April 3, 2017

Real talk about why our best leadership is blocked up

I believe in the artistry of leadership. Leaders build and make. They build and make great cultures.

Great leaders build great cultures around them.

It's art and science. 

Let's dive into what blocks the artist from painting on the canvas or why leaders get blocked up in what their "artistic expression".

When you're secure in who you are, it overflows into what you do. As a leader, you're going to bring who you are to that. It'll be creative and artistic even if it doesn't look like some stereotype of what artistry or creativity looks like. 

What we want to do now is put some words to what blocks our ability to bring the full expression of who we are--our creativity, our artistic endeavors, everything that we do--so that we're living inspired lives, not tired lives.  
I was leading an event about a month and a half ago, and we were going really deep on identity. An elderly woman spoke up and said, "Now I know why I stopped making my art." I'm going to help you get that same insight that she had.

What we don't realize--and this is just a common lie that everybody believes--is that creativity is not something that's achieved or gained, it's unblocked. If you ask a room full of kindergartners how many of you are artists, all the hands go up. As you go up through the grades, less and less hands go up. Why? They start to believe a lie that they're not artistic or creative, or they're afraid to be creative because their expression is going to get shut down.

Whatever's happening in society, we have to fix that. What I want to do is help individuals really get clarity on what blocks their creativity--the reason their art is tired, not inspired. It comes down to one word. It's simple, but yet it's complex in how it manifests itself in our lives, and it's deep. Here's the one word: fear. It's fear. What happens is something hurts us and we begin to be afraid, so we don't bring the full unobstructed expression of who we are to what we do. Because we have a false understanding of ourselves, our art ends up expressing itself in a way that isn't the pure, unadulterated expression that it was intended to be.

When you know who you are, then your artistic expression will flow with beauty and clarity even as it includes the struggles of life. That's why we react so quickly to flat story lines where the character isn't changing--we know that isn't how life works.  I love helping creatives figure out who they are apart from what they do, because the more they understand their pain, the better gifts they can give the world. When your art is about getting a response for the needs of your ego, then you're manipulating. When you need a response more than you have something to give, your artistic expression is deluded and confused. The same is true of your leadership.

I want to walk through how you might be getting in the way of what you're supposed to be creating. Not what you have to do, but what you want to do. Maybe you feel like you have to do it. I know what that feels like. 

First confession: I manipulate others with my artistic expression to get attention. If you don't think that you're seen or known or heard for who you are, the basis of your creative expression is about how appealing you are or aren't. You could be doing things that are “in your face” and jarring just to get attention. You could also be doing things that are very blasé just to go along with the status quo. Either way, there's a lie that's at work. It fosters insecurity so that you try to get love from others, even if you have to manipulate them by giving what will please or infuriate your audience.  You're not creating out of an overflow, you're just seeking a reaction.  Again, I'm not saying things that come out of these lies don't happen artistically, make some money, or help a person develop a career. We're talking about being in the game consistently, from a creative standpoint, with all of who we are.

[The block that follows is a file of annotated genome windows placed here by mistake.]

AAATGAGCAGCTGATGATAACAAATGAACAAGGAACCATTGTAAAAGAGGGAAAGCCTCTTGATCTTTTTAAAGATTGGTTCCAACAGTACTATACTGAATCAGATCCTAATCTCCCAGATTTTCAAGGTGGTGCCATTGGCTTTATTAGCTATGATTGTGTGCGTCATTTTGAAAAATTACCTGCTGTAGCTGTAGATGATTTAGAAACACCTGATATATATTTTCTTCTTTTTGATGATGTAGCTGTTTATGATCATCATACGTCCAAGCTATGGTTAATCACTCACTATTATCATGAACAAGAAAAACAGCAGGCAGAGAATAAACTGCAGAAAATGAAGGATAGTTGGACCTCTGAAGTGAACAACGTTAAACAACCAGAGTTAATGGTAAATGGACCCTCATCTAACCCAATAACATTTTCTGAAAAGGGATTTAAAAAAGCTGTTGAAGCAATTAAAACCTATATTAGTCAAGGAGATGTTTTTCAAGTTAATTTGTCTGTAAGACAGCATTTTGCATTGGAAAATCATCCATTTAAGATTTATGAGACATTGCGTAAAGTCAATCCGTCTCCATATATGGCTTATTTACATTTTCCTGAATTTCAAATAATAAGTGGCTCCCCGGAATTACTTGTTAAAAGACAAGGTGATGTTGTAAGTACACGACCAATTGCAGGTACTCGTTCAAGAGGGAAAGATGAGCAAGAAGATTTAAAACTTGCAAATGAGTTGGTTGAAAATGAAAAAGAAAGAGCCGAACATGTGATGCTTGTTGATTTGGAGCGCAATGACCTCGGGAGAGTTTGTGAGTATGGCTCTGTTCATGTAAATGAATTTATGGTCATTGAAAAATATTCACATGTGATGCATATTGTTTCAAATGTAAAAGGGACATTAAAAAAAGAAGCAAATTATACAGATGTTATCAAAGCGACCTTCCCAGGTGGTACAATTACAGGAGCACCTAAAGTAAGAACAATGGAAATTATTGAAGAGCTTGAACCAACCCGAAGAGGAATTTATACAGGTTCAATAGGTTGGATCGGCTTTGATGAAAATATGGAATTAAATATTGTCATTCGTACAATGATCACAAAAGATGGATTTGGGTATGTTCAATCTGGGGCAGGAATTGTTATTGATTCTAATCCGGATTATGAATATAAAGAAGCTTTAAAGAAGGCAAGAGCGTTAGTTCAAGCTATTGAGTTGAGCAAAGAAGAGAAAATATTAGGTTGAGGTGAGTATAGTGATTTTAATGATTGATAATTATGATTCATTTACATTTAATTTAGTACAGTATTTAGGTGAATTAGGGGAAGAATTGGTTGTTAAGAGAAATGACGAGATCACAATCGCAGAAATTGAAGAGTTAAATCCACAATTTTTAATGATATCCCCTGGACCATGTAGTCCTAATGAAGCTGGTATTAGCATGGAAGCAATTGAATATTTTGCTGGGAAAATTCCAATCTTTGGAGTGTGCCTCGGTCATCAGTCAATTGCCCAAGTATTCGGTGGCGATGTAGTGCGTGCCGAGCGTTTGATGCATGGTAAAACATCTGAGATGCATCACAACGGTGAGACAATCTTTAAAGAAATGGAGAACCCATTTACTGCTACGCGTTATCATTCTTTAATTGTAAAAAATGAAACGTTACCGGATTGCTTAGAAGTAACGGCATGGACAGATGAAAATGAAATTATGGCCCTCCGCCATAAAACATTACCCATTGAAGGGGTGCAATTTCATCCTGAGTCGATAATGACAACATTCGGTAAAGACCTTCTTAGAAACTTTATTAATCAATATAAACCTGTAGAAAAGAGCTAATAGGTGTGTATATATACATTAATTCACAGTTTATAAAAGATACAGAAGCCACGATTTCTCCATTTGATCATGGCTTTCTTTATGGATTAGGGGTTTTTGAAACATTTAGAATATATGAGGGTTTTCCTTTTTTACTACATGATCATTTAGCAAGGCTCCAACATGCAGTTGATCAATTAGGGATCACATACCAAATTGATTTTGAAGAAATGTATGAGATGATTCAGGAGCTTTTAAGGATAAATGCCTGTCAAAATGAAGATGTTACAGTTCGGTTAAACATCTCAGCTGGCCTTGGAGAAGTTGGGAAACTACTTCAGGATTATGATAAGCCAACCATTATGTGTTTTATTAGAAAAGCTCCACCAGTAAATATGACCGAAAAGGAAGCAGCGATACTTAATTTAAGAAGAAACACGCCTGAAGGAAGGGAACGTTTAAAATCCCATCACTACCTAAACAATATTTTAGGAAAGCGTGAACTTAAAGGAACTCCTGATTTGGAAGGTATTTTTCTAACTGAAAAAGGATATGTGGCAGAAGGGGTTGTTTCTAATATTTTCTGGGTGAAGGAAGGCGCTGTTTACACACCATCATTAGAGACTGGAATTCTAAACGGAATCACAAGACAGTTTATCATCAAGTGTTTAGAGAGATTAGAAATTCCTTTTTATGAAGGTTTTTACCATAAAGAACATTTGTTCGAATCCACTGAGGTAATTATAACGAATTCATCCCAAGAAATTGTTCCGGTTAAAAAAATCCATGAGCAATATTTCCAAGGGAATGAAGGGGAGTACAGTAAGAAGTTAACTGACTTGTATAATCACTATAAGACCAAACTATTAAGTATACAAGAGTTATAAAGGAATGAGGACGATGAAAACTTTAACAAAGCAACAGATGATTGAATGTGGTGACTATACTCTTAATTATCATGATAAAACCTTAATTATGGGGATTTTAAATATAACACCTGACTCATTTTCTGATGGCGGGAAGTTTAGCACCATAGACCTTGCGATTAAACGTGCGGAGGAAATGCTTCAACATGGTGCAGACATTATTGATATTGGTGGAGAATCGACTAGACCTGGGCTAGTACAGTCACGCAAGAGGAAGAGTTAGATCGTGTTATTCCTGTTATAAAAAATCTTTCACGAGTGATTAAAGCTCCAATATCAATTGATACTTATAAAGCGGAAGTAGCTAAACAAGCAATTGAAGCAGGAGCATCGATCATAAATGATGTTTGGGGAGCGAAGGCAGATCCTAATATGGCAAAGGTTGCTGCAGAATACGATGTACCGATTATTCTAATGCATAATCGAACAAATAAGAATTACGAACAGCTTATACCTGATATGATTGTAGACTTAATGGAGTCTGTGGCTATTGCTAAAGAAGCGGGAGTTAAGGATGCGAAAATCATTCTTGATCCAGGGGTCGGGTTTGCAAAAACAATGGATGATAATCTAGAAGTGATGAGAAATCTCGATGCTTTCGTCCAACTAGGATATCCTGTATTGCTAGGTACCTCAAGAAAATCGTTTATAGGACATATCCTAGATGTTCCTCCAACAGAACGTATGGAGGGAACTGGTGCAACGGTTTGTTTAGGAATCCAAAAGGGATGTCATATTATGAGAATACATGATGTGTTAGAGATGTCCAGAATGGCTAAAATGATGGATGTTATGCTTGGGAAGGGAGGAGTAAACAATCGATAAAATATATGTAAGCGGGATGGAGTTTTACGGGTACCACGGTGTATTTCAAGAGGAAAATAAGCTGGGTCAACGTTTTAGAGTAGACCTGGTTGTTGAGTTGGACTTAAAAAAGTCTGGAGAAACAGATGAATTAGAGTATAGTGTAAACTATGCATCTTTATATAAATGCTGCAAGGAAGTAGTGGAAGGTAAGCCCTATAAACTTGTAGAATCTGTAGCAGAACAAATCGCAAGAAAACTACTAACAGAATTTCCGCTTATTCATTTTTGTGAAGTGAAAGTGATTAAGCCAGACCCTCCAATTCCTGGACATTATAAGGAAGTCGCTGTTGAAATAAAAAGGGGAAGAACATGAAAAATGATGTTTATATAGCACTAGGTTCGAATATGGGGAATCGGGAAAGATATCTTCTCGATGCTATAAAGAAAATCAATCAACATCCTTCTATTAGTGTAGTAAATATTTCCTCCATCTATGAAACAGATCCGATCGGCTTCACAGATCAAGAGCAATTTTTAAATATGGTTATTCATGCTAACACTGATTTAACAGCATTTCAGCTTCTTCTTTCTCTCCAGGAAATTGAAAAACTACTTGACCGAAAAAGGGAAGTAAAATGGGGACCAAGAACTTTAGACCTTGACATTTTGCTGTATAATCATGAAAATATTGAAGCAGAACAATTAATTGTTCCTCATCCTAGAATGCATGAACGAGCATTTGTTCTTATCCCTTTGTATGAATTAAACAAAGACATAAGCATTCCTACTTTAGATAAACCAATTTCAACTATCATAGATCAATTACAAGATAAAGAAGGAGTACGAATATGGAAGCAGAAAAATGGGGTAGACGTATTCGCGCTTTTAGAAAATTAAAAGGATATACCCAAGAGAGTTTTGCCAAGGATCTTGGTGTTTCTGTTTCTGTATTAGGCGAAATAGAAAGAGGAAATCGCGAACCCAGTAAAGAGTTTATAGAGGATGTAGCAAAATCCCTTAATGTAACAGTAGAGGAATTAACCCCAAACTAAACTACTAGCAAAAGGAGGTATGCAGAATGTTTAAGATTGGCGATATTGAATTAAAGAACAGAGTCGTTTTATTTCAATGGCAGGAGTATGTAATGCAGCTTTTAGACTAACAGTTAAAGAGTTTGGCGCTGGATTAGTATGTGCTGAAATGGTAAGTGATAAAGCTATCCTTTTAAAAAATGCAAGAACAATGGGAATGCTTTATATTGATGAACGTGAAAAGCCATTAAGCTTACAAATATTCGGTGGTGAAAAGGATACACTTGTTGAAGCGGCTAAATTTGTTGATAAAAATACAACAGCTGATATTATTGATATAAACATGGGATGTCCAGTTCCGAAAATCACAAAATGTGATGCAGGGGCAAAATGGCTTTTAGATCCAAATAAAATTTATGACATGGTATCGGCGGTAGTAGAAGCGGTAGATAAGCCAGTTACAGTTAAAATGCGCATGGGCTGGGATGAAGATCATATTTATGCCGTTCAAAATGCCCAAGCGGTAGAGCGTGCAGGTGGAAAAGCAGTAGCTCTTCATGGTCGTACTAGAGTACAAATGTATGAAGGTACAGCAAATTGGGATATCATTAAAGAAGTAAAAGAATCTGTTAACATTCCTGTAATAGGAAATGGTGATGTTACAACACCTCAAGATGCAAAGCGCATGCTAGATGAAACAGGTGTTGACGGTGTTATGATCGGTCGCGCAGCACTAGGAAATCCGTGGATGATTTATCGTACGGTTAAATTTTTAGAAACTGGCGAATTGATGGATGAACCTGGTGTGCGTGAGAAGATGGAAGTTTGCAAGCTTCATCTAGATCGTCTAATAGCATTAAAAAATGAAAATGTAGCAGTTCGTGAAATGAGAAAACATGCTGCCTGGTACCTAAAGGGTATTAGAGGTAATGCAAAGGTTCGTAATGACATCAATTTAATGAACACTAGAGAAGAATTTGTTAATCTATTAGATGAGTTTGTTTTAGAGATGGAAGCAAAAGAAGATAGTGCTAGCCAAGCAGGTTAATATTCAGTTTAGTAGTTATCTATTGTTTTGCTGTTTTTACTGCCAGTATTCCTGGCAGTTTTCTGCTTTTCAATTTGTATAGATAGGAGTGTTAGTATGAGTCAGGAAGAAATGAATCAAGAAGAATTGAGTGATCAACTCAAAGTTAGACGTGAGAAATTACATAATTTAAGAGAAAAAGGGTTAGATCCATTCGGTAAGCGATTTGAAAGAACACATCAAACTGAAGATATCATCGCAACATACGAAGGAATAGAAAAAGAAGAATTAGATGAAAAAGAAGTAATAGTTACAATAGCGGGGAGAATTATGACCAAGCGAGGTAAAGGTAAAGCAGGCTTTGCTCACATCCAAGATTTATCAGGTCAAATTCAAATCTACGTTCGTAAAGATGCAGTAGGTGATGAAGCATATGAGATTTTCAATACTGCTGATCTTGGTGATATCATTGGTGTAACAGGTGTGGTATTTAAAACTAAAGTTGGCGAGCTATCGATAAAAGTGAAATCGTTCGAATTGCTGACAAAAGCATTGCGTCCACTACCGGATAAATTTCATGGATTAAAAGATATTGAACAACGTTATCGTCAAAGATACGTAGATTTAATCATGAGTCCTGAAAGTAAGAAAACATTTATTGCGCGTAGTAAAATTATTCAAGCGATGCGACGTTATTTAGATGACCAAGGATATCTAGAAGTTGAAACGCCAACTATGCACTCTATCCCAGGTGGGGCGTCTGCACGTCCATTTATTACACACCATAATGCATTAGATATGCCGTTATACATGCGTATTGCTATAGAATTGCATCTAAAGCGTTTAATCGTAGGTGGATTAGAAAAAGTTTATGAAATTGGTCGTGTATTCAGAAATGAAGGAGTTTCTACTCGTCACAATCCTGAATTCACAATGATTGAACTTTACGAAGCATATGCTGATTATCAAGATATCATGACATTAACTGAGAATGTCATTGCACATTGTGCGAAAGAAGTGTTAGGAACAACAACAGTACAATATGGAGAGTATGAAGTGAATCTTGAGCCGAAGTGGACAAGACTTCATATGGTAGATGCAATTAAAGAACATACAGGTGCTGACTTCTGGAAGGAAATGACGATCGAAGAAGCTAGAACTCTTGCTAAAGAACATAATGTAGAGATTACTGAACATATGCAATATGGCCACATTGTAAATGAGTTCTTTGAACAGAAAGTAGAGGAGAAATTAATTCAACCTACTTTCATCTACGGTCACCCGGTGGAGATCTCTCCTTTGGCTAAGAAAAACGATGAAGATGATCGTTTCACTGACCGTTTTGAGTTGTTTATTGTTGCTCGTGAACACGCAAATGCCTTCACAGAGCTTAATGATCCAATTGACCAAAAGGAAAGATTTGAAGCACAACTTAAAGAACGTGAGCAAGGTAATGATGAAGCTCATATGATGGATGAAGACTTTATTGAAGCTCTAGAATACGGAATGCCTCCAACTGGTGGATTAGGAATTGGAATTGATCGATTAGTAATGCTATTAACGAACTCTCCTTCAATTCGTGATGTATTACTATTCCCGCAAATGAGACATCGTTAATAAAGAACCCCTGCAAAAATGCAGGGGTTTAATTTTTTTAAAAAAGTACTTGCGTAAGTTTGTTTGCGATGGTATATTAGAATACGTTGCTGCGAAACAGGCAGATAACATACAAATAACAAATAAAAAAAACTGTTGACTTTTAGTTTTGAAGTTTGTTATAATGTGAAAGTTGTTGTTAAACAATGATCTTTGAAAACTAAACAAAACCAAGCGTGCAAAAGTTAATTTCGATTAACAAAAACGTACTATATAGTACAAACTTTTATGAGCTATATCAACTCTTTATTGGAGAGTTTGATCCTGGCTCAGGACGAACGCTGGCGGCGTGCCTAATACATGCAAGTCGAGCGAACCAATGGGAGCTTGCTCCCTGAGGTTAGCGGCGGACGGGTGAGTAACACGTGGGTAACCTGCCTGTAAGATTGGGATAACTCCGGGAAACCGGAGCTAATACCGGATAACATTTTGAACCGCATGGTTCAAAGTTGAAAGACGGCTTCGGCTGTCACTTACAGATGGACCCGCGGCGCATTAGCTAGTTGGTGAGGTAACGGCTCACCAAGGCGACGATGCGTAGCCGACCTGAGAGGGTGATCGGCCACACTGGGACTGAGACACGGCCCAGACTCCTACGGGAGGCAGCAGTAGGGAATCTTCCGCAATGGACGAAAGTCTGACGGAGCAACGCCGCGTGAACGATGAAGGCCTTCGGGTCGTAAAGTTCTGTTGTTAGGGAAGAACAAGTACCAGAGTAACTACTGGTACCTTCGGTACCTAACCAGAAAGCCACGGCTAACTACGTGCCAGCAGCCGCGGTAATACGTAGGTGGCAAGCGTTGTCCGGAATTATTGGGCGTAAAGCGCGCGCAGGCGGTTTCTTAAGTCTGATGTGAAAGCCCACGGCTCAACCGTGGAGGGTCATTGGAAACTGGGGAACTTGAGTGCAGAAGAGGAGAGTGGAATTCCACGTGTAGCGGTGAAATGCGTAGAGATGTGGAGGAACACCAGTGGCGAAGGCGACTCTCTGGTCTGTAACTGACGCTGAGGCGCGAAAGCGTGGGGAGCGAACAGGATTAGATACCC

Confession two: I use the thrill of creating to escape. This sounds a little weird unless you struggle with this. The pain is there; it's like it's throbbing. There's this lie that you have to be self-reliant, and that suffocates you. You think nobody else is going to help you, nobody's looking out for you.  You've experienced abandonment and believe you have to take care of yourself, so this pain of isolation and loneliness becomes your only friend. Creating has become the companion to help you escape. That is awesome, in a sense, but until you can internally understand that you're taken care of, it's going to block your long-term ability to connect with your audience and really build the artistic pursuit that you want to build but the business around it.

I know that there's a lot of people out there that pursue artistic careers, and they're great at binge-working into their art but terrible at building the business side of it. Some can really build the business side of it but their art isn't that inspiring. Theirs would be a different fear they'd struggle with. If you have difficulty building the business side of things, it's possible that you feel like there's a disconnect from the people that you're creating for because they're going to abandon you at any moment. This also ties into the eighth fear, and I'll word it as a confession.

Confession three: I ignore problems today that will cripple me from creating tomorrow. Why would you turn away when you know if you ignore the problem you're having with the business or your work there will be a price paid tomorrow? Why would you kick the can down the road?  Here's why. When you feel like you don't matter or you're overwhelmed with a sense of disconnection ... "What's home for me? What's family for me?" You want to belong to that certain group. And if you just get to that place of belonging and others recognize you for being in that group then your problems will be solved. You look the other way while some part of you or your business deteriorates.